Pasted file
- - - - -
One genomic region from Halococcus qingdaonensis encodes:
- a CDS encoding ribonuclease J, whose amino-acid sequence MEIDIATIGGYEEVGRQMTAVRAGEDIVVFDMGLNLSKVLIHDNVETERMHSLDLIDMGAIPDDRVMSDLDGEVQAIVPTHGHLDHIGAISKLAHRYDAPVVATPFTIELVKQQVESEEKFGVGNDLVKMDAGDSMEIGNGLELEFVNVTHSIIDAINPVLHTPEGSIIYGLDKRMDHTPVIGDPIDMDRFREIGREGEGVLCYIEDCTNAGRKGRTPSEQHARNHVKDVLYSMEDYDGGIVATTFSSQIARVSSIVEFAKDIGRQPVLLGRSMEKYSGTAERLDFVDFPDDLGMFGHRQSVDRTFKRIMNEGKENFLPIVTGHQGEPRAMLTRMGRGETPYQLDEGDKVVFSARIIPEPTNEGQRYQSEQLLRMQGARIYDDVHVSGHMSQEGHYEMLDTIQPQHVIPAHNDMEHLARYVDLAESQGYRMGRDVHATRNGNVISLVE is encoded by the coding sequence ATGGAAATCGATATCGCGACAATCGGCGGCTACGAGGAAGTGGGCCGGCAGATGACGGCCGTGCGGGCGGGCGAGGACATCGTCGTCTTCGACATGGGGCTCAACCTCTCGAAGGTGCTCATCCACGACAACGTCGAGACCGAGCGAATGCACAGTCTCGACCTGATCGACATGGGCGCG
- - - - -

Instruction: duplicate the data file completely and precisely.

One genomic region from Halococcus qingdaonensis encodes:
- a CDS encoding ribonuclease J, whose amino-acid sequence MEIDIATIGGYEEVGRQMTAVRAGEDIVVFDMGLNLSKVLIHDNVETERMHSLDLIDMGAIPDDRVMSDLDGEVQAIVPTHGHLDHIGAISKLAHRYDAPVVATPFTIELVKQQVESEEKFGVGNDLVKMDAGDSMEIGNGLELEFVNVTHSIIDAINPVLHTPEGSIIYGLDKRMDHTPVIGDPIDMDRFREIGREGEGVLCYIEDCTNAGRKGRTPSEQHARNHVKDVLYSMEDYDGGIVATTFSSQIARVSSIVEFAKDIGRQPVLLGRSMEKYSGTAERLDFVDFPDDLGMFGHRQSVDRTFKRIMNEGKENFLPIVTGHQGEPRAMLTRMGRGETPYQLDEGDKVVFSARIIPEPTNEGQRYQSEQLLRMQGARIYDDVHVSGHMSQEGHYEMLDTIQPQHVIPAHNDMEHLARYVDLAESQGYRMGRDVHATRNGNVISLVE is encoded by the coding sequence ATGGAAATCGATATCGCGACAATCGGCGGCTACGAGGAAGTGGGCCGGCAGATGACGGCCGTGCGGGCGGGCGAGGACATCGTCGTCTTCGACATGGGGCTCAACCTCTCGAAGGTGCTCATCCACGACAACGTCGAGACCGAGCGAATGCACAGTCTCGACCTGATCGACATGGGCGCG